Army Private Bradley Manning, accused of leaking a massive trove of U.S. government secrets to WikiLeaks, will have his first day in court next month as he attends a military hearing that will determine if he should be court-martialed. It will be the first public appearance for the former Army intelligence analyst since he was detained almost a year and a half ago on suspicion of having passed hundreds of thousands of State Department cables and other classified information to the website.
The most serious of the charges Manning faces is "aiding the enemy," which is a capital offense, but Army prosecutors told Manning's attorneys when they filed the charges in March that they would not be seeking the death penalty for the charge. If he is found guilty, Manning could face life in prison.
In a statement, the Military District of Washington said an Article 32 hearing has been scheduled for Manning on December 16 at Fort Meade, Maryland. Manning will turn 24 on December 17.
Article 32 hearings are the military equivalent of a civilian grand jury, where military prosecutors present evidence and witnesses that could lead to a court-martial. Unlike civilian proceedings, Article 32's are open to the public and defense attorneys have the right to cross-examine witnesses and to present evidence. The investigating officer presiding over the hearing will then make a recommendation as to whether the case should proceed to a court martial.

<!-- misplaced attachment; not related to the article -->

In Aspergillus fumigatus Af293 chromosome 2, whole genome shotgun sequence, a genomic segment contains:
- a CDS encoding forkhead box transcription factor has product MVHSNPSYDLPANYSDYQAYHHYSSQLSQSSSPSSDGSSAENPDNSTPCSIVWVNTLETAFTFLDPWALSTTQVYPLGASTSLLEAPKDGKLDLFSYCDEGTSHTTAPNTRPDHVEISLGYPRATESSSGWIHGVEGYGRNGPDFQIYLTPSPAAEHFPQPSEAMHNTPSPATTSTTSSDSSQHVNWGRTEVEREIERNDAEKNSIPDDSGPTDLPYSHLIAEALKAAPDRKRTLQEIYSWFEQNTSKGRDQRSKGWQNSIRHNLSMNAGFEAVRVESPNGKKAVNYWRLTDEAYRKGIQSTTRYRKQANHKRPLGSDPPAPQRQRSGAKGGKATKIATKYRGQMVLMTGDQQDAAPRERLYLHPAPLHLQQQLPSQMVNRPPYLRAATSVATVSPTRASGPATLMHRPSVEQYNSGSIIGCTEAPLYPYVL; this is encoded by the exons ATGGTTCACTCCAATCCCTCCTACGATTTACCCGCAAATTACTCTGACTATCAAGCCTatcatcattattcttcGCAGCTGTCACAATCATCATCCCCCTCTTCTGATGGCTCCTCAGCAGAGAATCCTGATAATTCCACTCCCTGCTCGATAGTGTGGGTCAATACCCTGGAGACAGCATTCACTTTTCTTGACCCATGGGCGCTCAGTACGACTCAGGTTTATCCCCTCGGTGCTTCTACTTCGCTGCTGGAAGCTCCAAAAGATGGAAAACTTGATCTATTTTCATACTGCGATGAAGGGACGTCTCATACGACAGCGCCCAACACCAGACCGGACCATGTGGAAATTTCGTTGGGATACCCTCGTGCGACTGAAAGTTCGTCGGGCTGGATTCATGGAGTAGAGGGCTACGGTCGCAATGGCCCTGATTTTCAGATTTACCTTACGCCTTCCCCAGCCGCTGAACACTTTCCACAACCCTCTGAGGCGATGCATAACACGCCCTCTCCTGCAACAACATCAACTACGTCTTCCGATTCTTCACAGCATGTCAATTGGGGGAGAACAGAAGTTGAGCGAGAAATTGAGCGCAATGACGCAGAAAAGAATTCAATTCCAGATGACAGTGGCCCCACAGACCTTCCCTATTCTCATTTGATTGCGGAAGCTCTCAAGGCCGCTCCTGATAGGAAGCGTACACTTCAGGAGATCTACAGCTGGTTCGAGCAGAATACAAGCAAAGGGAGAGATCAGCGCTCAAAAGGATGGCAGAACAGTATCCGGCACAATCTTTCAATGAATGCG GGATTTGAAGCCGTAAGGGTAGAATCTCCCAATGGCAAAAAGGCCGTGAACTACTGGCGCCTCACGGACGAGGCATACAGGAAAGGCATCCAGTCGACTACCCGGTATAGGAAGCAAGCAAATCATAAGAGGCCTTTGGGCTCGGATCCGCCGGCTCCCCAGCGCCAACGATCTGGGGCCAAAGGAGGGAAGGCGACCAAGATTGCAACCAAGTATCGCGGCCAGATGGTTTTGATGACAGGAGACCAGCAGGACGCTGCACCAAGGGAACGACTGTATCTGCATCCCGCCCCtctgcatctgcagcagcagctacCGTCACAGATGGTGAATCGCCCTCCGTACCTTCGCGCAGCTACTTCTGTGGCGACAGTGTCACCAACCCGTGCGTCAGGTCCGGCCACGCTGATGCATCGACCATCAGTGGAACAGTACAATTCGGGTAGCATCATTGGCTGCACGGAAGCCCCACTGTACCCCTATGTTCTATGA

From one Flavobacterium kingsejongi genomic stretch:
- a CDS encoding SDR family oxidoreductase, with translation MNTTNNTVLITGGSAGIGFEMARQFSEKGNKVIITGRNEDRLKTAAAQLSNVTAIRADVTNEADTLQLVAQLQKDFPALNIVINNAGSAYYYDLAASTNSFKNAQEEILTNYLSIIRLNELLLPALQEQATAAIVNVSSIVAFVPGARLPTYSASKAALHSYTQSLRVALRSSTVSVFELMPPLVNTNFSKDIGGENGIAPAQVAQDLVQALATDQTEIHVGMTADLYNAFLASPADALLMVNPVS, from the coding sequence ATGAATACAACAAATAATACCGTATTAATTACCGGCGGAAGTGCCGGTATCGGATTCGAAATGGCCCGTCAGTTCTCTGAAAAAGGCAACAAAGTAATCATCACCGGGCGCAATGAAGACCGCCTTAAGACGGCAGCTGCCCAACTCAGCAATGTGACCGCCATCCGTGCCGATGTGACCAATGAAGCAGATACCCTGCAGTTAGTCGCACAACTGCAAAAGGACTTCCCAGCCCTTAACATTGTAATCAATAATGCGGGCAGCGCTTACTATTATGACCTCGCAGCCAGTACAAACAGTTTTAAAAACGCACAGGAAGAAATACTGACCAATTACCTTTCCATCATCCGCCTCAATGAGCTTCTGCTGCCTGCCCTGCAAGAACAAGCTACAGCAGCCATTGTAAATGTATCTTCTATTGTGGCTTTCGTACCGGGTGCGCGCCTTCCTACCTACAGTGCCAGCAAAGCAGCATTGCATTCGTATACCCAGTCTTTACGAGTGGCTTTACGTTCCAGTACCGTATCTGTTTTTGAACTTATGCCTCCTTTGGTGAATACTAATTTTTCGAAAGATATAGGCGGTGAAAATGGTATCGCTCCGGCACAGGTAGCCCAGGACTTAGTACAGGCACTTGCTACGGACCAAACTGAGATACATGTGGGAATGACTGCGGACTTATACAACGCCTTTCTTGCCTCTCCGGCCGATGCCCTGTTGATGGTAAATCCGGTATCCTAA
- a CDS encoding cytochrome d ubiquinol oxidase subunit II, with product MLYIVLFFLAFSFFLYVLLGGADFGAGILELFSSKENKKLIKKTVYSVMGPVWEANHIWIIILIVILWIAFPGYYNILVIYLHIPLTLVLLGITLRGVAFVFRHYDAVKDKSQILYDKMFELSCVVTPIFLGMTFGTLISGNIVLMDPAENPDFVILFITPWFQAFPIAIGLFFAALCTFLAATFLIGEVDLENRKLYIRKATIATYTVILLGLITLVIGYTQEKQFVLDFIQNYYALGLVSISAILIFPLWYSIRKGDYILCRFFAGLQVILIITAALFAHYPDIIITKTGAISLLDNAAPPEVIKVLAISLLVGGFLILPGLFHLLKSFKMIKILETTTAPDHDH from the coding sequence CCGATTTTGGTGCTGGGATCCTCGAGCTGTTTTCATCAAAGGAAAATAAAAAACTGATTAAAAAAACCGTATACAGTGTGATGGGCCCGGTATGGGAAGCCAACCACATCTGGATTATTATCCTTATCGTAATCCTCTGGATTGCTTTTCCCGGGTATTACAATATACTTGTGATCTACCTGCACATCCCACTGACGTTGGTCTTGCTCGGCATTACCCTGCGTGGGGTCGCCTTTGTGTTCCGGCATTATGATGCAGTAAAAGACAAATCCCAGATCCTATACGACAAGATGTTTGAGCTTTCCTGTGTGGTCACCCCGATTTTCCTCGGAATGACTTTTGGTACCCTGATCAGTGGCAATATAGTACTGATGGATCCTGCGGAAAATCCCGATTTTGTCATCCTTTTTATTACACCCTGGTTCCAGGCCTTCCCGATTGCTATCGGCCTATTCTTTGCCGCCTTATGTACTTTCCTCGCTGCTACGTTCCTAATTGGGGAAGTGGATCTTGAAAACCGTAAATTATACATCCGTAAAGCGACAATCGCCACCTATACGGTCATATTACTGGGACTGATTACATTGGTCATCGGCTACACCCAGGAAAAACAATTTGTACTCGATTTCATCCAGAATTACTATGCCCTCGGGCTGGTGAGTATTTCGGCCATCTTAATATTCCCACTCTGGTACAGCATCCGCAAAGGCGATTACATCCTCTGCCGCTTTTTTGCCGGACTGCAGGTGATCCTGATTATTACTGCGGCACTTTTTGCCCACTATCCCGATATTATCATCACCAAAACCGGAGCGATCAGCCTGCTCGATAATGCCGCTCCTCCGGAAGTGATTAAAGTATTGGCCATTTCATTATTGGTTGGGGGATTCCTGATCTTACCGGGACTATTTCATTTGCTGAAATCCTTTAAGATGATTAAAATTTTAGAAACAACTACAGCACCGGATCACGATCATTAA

Word of Manning's upcoming court appearance first appeared in a blog posting by Manning's lead attorney, David Coombs. Coombs said he expects the Article 32 proceedings to last five days and that it would be open to the public with the exception of when classified materials are presented.
Coombs said "the sole focus" of Manning's legal defense team will be their commitment to "providing the best representation for PFC Manning during this upcoming hearing."
Manning has not been seen publicly since he was detained in Baghdad in May 2010 on suspicion that he had leaked classified materials to WikiLeaks. At the time of his detention, Manning was originally suspected of having leaked video to WikiLeaks of a 2007 U.S. helicopter attack in Iraq on a group of suspected insurgents that included some civilians.
A later investigation charged Manning with having illegally downloaded hundreds of thousands of classified military documents and State Department cables that he then provided to the website. The publication of the documents created an international firestorm.
Manning is now being housed at a military prison at Fort Leavenworth, Kansas. His earlier stay at the Marine Brig at Quantico, Virginia generated a steady stream of controversy from Manning's supporters who argued that he had been subjected to stressful conditions.